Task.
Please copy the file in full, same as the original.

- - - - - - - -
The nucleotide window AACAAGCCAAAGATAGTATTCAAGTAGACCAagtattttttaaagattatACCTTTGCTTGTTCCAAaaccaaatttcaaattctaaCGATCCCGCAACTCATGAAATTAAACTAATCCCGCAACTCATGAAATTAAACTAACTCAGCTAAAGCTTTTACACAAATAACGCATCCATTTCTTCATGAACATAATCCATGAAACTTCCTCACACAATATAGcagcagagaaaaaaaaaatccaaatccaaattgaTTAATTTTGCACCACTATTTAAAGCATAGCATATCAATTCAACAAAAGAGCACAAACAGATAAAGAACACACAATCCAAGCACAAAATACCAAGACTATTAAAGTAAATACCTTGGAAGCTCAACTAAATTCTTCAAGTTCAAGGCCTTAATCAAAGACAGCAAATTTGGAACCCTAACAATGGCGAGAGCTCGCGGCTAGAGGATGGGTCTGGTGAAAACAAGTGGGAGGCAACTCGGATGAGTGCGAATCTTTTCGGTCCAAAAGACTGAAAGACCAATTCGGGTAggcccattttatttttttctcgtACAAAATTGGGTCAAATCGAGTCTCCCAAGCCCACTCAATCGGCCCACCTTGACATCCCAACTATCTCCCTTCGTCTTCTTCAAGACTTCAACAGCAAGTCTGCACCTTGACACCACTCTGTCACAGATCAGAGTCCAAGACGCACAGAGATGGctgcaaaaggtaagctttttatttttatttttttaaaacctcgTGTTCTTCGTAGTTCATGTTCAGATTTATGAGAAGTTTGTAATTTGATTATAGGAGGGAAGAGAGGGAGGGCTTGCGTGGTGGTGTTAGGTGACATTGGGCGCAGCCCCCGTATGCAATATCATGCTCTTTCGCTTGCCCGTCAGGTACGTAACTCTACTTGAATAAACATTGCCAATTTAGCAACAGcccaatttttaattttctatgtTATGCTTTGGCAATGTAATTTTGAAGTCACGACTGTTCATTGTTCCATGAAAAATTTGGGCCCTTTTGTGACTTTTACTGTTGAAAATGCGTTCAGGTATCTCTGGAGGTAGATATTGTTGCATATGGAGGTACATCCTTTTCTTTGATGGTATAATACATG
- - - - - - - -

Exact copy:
The nucleotide window AACAAGCCAAAGATAGTATTCAAGTAGACCAagtattttttaaagattatACCTTTGCTTGTTCCAAaaccaaatttcaaattctaaCGATCCCGCAACTCATGAAATTAAACTAATCCCGCAACTCATGAAATTAAACTAACTCAGCTAAAGCTTTTACACAAATAACGCATCCATTTCTTCATGAACATAATCCATGAAACTTCCTCACACAATATAGcagcagagaaaaaaaaaatccaaatccaaattgaTTAATTTTGCACCACTATTTAAAGCATAGCATATCAATTCAACAAAAGAGCACAAACAGATAAAGAACACACAATCCAAGCACAAAATACCAAGACTATTAAAGTAAATACCTTGGAAGCTCAACTAAATTCTTCAAGTTCAAGGCCTTAATCAAAGACAGCAAATTTGGAACCCTAACAATGGCGAGAGCTCGCGGCTAGAGGATGGGTCTGGTGAAAACAAGTGGGAGGCAACTCGGATGAGTGCGAATCTTTTCGGTCCAAAAGACTGAAAGACCAATTCGGGTAggcccattttatttttttctcgtACAAAATTGGGTCAAATCGAGTCTCCCAAGCCCACTCAATCGGCCCACCTTGACATCCCAACTATCTCCCTTCGTCTTCTTCAAGACTTCAACAGCAAGTCTGCACCTTGACACCACTCTGTCACAGATCAGAGTCCAAGACGCACAGAGATGGctgcaaaaggtaagctttttatttttatttttttaaaacctcgTGTTCTTCGTAGTTCATGTTCAGATTTATGAGAAGTTTGTAATTTGATTATAGGAGGGAAGAGAGGGAGGGCTTGCGTGGTGGTGTTAGGTGACATTGGGCGCAGCCCCCGTATGCAATATCATGCTCTTTCGCTTGCCCGTCAGGTACGTAACTCTACTTGAATAAACATTGCCAATTTAGCAACAGcccaatttttaattttctatgtTATGCTTTGGCAATGTAATTTTGAAGTCACGACTGTTCATTGTTCCATGAAAAATTTGGGCCCTTTTGTGACTTTTACTGTTGAAAATGCGTTCAGGTATCTCTGGAGGTAGATATTGTTGCATATGGAGGTACATCCTTTTCTTTGATGGTATAATACATG